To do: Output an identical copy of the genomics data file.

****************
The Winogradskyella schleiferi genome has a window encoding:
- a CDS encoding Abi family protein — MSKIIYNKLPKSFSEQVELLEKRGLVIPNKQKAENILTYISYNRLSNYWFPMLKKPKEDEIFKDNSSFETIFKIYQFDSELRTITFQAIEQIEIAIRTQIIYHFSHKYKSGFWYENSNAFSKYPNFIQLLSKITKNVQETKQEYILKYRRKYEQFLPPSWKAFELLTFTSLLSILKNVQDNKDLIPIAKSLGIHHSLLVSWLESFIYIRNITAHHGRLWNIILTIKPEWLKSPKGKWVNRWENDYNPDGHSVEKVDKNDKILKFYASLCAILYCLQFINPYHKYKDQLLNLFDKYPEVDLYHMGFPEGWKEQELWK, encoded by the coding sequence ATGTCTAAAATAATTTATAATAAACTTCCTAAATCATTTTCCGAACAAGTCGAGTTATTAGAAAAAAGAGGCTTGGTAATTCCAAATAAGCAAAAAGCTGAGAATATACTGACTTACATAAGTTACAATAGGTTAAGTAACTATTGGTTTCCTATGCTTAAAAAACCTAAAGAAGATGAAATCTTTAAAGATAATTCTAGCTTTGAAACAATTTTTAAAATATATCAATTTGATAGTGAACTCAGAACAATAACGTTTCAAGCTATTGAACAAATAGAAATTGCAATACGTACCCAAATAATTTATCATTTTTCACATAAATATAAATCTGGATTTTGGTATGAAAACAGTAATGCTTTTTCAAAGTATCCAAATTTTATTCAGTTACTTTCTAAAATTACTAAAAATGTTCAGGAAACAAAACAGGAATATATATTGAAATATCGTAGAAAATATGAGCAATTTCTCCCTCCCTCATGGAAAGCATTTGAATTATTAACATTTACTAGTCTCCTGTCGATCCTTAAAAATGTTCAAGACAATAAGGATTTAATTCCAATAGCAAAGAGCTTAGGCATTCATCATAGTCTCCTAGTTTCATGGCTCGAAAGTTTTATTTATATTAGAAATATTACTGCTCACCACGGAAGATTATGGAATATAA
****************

The Winogradskyella schleiferi genome has a window encoding:
- a CDS encoding Abi family protein — MSKIIYNKLPKSFSEQVELLEKRGLVIPNKQKAENILTYISYNRLSNYWFPMLKKPKEDEIFKDNSSFETIFKIYQFDSELRTITFQAIEQIEIAIRTQIIYHFSHKYKSGFWYENSNAFSKYPNFIQLLSKITKNVQETKQEYILKYRRKYEQFLPPSWKAFELLTFTSLLSILKNVQDNKDLIPIAKSLGIHHSLLVSWLESFIYIRNITAHHGRLWNIILTIKPEWLKSPKGKWVNRWENDYNPDGHSVEKVDKNDKILKFYASLCAILYCLQFINPYHKYKDQLLNLFDKYPEVDLYHMGFPEGWKEQELWK, encoded by the coding sequence ATGTCTAAAATAATTTATAATAAACTTCCTAAATCATTTTCCGAACAAGTCGAGTTATTAGAAAAAAGAGGCTTGGTAATTCCAAATAAGCAAAAAGCTGAGAATATACTGACTTACATAAGTTACAATAGGTTAAGTAACTATTGGTTTCCTATGCTTAAAAAACCTAAAGAAGATGAAATCTTTAAAGATAATTCTAGCTTTGAAACAATTTTTAAAATATATCAATTTGATAGTGAACTCAGAACAATAACGTTTCAAGCTATTGAACAAATAGAAATTGCAATACGTACCCAAATAATTTATCATTTTTCACATAAATATAAATCTGGATTTTGGTATGAAAACAGTAATGCTTTTTCAAAGTATCCAAATTTTATTCAGTTACTTTCTAAAATTACTAAAAATGTTCAGGAAACAAAACAGGAATATATATTGAAATATCGTAGAAAATATGAGCAATTTCTCCCTCCCTCATGGAAAGCATTTGAATTATTAACATTTACTAGTCTCCTGTCGATCCTTAAAAATGTTCAAGACAATAAGGATTTAATTCCAATAGCAAAGAGCTTAGGCATTCATCATAGTCTCCTAGTTTCATGGCTCGAAAGTTTTATTTATATTAGAAATATTACTGCTCACCACGGAAGATTATGGAATATAA